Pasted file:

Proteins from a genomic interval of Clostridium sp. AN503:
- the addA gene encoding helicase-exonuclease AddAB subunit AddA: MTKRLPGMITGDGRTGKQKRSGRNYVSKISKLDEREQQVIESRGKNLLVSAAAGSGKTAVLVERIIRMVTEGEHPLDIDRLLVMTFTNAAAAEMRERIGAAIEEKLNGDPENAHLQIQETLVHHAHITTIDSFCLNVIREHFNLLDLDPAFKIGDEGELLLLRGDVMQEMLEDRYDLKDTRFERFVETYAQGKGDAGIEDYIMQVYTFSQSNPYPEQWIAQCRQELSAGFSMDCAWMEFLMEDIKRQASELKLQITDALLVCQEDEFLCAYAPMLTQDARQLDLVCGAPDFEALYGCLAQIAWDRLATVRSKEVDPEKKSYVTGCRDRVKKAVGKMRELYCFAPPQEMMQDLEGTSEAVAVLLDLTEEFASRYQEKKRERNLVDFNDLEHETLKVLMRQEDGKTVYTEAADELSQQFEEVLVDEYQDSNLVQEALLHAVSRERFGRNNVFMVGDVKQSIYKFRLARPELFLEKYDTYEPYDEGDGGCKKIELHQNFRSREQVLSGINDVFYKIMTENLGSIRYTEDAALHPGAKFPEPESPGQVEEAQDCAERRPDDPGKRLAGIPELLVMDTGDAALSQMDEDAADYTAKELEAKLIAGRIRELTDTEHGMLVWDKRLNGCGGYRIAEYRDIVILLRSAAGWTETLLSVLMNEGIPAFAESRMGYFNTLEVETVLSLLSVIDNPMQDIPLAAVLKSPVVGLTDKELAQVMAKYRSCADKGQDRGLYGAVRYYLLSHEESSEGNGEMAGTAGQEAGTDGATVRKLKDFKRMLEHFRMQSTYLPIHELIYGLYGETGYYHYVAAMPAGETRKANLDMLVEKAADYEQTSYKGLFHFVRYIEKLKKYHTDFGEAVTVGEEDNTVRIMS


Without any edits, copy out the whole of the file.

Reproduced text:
Proteins from a genomic interval of Clostridium sp. AN503:
- the addA gene encoding helicase-exonuclease AddAB subunit AddA: MTKRLPGMITGDGRTGKQKRSGRNYVSKISKLDEREQQVIESRGKNLLVSAAAGSGKTAVLVERIIRMVTEGEHPLDIDRLLVMTFTNAAAAEMRERIGAAIEEKLNGDPENAHLQIQETLVHHAHITTIDSFCLNVIREHFNLLDLDPAFKIGDEGELLLLRGDVMQEMLEDRYDLKDTRFERFVETYAQGKGDAGIEDYIMQVYTFSQSNPYPEQWIAQCRQELSAGFSMDCAWMEFLMEDIKRQASELKLQITDALLVCQEDEFLCAYAPMLTQDARQLDLVCGAPDFEALYGCLAQIAWDRLATVRSKEVDPEKKSYVTGCRDRVKKAVGKMRELYCFAPPQEMMQDLEGTSEAVAVLLDLTEEFASRYQEKKRERNLVDFNDLEHETLKVLMRQEDGKTVYTEAADELSQQFEEVLVDEYQDSNLVQEALLHAVSRERFGRNNVFMVGDVKQSIYKFRLARPELFLEKYDTYEPYDEGDGGCKKIELHQNFRSREQVLSGINDVFYKIMTENLGSIRYTEDAALHPGAKFPEPESPGQVEEAQDCAERRPDDPGKRLAGIPELLVMDTGDAALSQMDEDAADYTAKELEAKLIAGRIRELTDTEHGMLVWDKRLNGCGGYRIAEYRDIVILLRSAAGWTETLLSVLMNEGIPAFAESRMGYFNTLEVETVLSLLSVIDNPMQDIPLAAVLKSPVVGLTDKELAQVMAKYRSCADKGQDRGLYGAVRYYLLSHEESSEGNGEMAGTAGQEAGTDGATVRKLKDFKRMLEHFRMQSTYLPIHELIYGLYGETGYYHYVAAMPAGETRKANLDMLVEKAADYEQTSYKGLFHFVRYIEKLKKYHTDFGEAVTVGEEDNTVRIMS